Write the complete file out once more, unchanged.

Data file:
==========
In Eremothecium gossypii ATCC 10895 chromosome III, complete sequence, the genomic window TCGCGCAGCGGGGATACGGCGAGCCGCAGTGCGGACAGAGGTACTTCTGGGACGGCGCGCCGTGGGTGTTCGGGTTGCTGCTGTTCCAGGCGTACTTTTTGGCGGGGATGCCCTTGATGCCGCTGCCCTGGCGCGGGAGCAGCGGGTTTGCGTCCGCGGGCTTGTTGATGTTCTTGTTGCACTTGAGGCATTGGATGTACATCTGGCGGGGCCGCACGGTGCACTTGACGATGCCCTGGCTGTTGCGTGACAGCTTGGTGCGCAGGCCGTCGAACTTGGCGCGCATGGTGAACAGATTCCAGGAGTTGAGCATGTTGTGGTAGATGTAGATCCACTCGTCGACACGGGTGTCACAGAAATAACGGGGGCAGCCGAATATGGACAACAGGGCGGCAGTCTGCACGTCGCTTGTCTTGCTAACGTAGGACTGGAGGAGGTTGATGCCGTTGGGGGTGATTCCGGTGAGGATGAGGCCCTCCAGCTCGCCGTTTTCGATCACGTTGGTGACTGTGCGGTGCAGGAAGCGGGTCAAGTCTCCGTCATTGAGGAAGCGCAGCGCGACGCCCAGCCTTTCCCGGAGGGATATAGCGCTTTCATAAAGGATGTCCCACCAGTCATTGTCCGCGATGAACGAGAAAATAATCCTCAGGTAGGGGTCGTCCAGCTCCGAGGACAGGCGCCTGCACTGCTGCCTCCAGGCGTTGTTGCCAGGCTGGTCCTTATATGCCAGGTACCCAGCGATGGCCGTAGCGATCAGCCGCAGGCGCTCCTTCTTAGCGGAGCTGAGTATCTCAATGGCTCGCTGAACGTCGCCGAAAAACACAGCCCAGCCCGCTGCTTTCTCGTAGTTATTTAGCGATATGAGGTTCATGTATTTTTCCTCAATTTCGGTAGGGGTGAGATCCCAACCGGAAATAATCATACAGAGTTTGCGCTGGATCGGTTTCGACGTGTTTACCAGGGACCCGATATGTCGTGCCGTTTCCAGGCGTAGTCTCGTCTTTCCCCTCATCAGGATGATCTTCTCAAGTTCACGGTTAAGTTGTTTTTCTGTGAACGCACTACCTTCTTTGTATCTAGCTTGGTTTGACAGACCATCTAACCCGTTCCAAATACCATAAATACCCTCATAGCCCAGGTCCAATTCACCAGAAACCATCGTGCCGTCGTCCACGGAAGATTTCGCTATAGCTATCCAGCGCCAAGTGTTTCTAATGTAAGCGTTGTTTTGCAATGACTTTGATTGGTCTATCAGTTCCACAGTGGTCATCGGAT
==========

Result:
In Eremothecium gossypii ATCC 10895 chromosome III, complete sequence, the genomic window TCGCGCAGCGGGGATACGGCGAGCCGCAGTGCGGACAGAGGTACTTCTGGGACGGCGCGCCGTGGGTGTTCGGGTTGCTGCTGTTCCAGGCGTACTTTTTGGCGGGGATGCCCTTGATGCCGCTGCCCTGGCGCGGGAGCAGCGGGTTTGCGTCCGCGGGCTTGTTGATGTTCTTGTTGCACTTGAGGCATTGGATGTACATCTGGCGGGGCCGCACGGTGCACTTGACGATGCCCTGGCTGTTGCGTGACAGCTTGGTGCGCAGGCCGTCGAACTTGGCGCGCATGGTGAACAGATTCCAGGAGTTGAGCATGTTGTGGTAGATGTAGATCCACTCGTCGACACGGGTGTCACAGAAATAACGGGGGCAGCCGAATATGGACAACAGGGCGGCAGTCTGCACGTCGCTTGTCTTGCTAACGTAGGACTGGAGGAGGTTGATGCCGTTGGGGGTGATTCCGGTGAGGATGAGGCCCTCCAGCTCGCCGTTTTCGATCACGTTGGTGACTGTGCGGTGCAGGAAGCGGGTCAAGTCTCCGTCATTGAGGAAGCGCAGCGCGACGCCCAGCCTTTCCCGGAGGGATATAGCGCTTTCATAAAGGATGTCCCACCAGTCATTGTCCGCGATGAACGAGAAAATAATCCTCAGGTAGGGGTCGTCCAGCTCCGAGGACAGGCGCCTGCACTGCTGCCTCCAGGCGTTGTTGCCAGGCTGGTCCTTATATGCCAGGTACCCAGCGATGGCCGTAGCGATCAGCCGCAGGCGCTCCTTCTTAGCGGAGCTGAGTATCTCAATGGCTCGCTGAACGTCGCCGAAAAACACAGCCCAGCCCGCTGCTTTCTCGTAGTTATTTAGCGATATGAGGTTCATGTATTTTTCCTCAATTTCGGTAGGGGTGAGATCCCAACCGGAAATAATCATACAGAGTTTGCGCTGGATCGGTTTCGACGTGTTTACCAGGGACCCGATATGTCGTGCCGTTTCCAGGCGTAGTCTCGTCTTTCCCCTCATCAGGATGATCTTCTCAAGTTCACGGTTAAGTTGTTTTTCTGTGAACGCACTACCTTCTTTGTATCTAGCTTGGTTTGACAGACCATCTAACCCGTTCCAAATACCATAAATACCCTCATAGCCCAGGTCCAATTCACCAGAAACCATCGTGCCGTCGTCCACGGAAGATTTCGCTATAGCTATCCAGCGCCAAGTGTTTCTAATGTAAGCGTTGTTTTGCAATGACTTTGATTGGTCTATCAGTTCCACAGTGGTCATCGGAT